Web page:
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Distractions in OR Make Errors More Likely

Surgery residents committed eight times as many errors during simulated procedures when realistic distractions and interruptions were introduced than when they completed procedures without interruption, investigators reported.

The residents made major surgical errors during eight of 18 simulated procedures with distractions versus only one of 18 operations that occurred without intrusions.

Additionally, more than half of the residents forgot a key memory task related to the surgery when they were interrupted as compared with 22% during uninterrupted surgery, as reported online in Archives of Surgery.

“This study provided statistically significant evidence to support the hypothesis that realistic operating-room (OR) distractions and interruptions increase the likelihood of errors in a simulated laboratory setting with novice surgeons,” Robin L. Feuerbacher, PhD, of Oregon State University-Cascades in Bend, Ore., and co-authors wrote in conclusion.

“This finding is important because it implies that OR distractions and interruptions may lead to adverse patient outcomes,” they added.

Despite the high error rate, the authors said the results should not be interpreted as representative of operating-room (OR) experience in general.

“It must be noted that the distractions and interruptions were timed to occur at critical points and occurred more frequently than observed in an OR,” they wrote. “Consequently, these results should not be used to infer that almost half of all surgical procedures with distractions and interruptions are expected to have major surgical errors.”

Interruptions and distractions during surgery are common occurrences that are generally acknowledged by healthcare professionals. However, efforts to quantify and describe OR interruptions and the errors they might induce have been few and uninformative, Feuerbacher and colleagues wrote.

In particular, prior studies have introduced atypical distractions (such as mental arithmetic) or confounded the OR environment with substandard conditions or circumstances (such as faulty equipment).

The authors sought to examine the impact of realistic distractions and interruptions on the performance of novice surgeons during clinical simulations. Participants consisted of 18 general surgery residents recruited from Oregon Health & Science University in Portland.

Each participant performed a simulated laparoscopic cholecystectomy with and without distractions or interruptions.

On the basis of 9 months of observation in an OR during actual surgery, investigators formulated four distractions:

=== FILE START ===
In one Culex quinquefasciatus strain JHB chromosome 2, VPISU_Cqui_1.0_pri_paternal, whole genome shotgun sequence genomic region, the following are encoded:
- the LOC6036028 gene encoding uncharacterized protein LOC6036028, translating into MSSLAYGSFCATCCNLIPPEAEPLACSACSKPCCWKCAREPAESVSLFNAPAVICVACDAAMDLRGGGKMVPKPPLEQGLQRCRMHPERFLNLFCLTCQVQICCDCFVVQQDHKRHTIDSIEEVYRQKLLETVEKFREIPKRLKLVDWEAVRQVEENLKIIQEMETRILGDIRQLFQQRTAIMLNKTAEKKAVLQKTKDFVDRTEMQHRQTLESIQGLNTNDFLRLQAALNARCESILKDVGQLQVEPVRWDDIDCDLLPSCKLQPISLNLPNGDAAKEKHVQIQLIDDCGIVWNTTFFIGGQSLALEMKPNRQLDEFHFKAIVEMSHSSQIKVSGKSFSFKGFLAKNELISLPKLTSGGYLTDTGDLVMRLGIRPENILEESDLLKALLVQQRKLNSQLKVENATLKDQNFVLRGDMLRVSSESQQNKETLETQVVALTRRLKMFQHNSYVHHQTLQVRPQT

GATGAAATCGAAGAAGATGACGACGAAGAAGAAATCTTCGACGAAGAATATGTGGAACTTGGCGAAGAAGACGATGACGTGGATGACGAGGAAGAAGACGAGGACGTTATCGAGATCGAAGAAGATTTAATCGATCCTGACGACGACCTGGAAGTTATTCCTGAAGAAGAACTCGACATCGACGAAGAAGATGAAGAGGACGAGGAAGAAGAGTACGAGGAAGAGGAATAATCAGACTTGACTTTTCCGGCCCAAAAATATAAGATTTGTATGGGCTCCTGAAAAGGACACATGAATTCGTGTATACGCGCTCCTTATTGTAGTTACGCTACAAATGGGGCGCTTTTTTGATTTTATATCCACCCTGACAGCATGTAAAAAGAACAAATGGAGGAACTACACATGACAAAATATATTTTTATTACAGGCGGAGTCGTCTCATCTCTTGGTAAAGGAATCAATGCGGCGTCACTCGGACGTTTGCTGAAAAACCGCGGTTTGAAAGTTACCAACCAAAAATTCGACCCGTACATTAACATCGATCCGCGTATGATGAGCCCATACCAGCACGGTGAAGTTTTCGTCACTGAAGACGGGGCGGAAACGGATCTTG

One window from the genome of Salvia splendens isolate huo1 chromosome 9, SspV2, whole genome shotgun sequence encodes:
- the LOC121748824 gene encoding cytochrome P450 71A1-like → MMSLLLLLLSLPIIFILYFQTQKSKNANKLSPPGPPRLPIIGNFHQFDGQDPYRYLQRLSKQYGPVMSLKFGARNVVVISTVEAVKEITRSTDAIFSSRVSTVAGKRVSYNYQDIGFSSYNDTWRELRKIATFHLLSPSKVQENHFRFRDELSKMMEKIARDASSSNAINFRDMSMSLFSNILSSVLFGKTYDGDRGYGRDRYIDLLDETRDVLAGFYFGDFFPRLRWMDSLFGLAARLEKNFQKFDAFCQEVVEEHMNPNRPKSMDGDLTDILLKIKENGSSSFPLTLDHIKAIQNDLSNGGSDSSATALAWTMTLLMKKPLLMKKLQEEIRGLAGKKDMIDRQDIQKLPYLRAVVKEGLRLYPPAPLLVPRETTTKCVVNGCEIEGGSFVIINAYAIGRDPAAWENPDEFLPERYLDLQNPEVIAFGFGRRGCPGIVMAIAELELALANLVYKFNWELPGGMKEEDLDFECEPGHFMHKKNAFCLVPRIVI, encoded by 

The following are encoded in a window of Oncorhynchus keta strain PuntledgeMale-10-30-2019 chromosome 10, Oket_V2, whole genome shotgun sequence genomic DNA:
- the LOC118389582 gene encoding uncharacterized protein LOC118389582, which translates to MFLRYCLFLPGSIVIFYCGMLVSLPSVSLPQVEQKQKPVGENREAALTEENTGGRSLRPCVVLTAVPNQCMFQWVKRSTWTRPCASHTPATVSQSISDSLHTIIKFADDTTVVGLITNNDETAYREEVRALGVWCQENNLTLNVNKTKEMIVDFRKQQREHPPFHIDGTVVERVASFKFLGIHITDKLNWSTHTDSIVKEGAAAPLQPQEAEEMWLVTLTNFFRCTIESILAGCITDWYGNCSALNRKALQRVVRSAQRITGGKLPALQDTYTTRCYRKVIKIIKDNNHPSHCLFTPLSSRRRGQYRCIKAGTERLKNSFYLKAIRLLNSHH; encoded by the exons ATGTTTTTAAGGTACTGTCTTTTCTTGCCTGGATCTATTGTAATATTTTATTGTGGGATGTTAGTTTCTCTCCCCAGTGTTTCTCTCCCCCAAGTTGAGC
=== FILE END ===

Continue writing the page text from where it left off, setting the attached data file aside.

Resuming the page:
• Unexpected movement by an observer
  • A ringing cell phone answered by an observer
  • An unrelated conversation between an observer and a third party
  • Noise from dropping a metal tray

Additionally, investigators introduced two interruptions that required action by the surgeon: a question about a problem that had arisen in a recovering patient and a question about the participant’s career choice.

Interruptions and distractions were timed to occur at critical decision-making points during the simulated procedure.

The primary outcome was the frequency of major surgical errors with OR distractions and interruptions versus no interruptions or distractions. The secondary outcome was the frequency of failure to remember to make a required announcement near the end of the procedure.

Overall, the difference in error rate between the two simulations achieved statistical significance (P=0.02). Four errors occurred in association with the question about the recovering patient and three in association with the conversation between the observer and a third person.

The eight errors were almost evenly distributed among second-year (3), third-year (3), and research-year residents (2).

Additionally, 10 of 18 participants (56%) forgot to make the announcement when distracted or interrupted versus four of 18 (22%) during the control simulation (P=0.04).

During the distracted condition, six of eight participants who made major surgical errors also forgot to make the announcement.

Post hoc analyses identified an association between surgical errors and time of day. Outcomes for the distracted and undistracted simulations occurred at approximately the same time. The authors found that all eight errors occurred after 1 p.m. (P=0.001).

Measures of fatigue had no association with surgical errors, nor did the order of the simulations (distracted condition first or second).

The time-of-day effect “suggests the participants had enough cognitive resources to perform the simulated surgical procedure when not distracted or interrupted, but not enough cognitive resources to simultaneously deal with OR distracts and interruptions,” the authors wrote. “It is as if the OR distractions and interruptions put them over the edge after 1 p.m.”

Because fatigue had no apparent association with errors, Feuerbacher and colleagues speculated that diurnal variations in blood concentrations of nutrients and hormones, whether the participant had lunch and if so at what time, and consumption of coffee or energy drinks might have contributed to the errors.

Primary source: Archives of Surgery     

Source reference: Feuerbacher RL, et al “Realistic distractions and interruptions that impair simulated surgical performance by novice surgeons” Arch Surg 2012; DOI:10.1001/archsurg.2012.1480.

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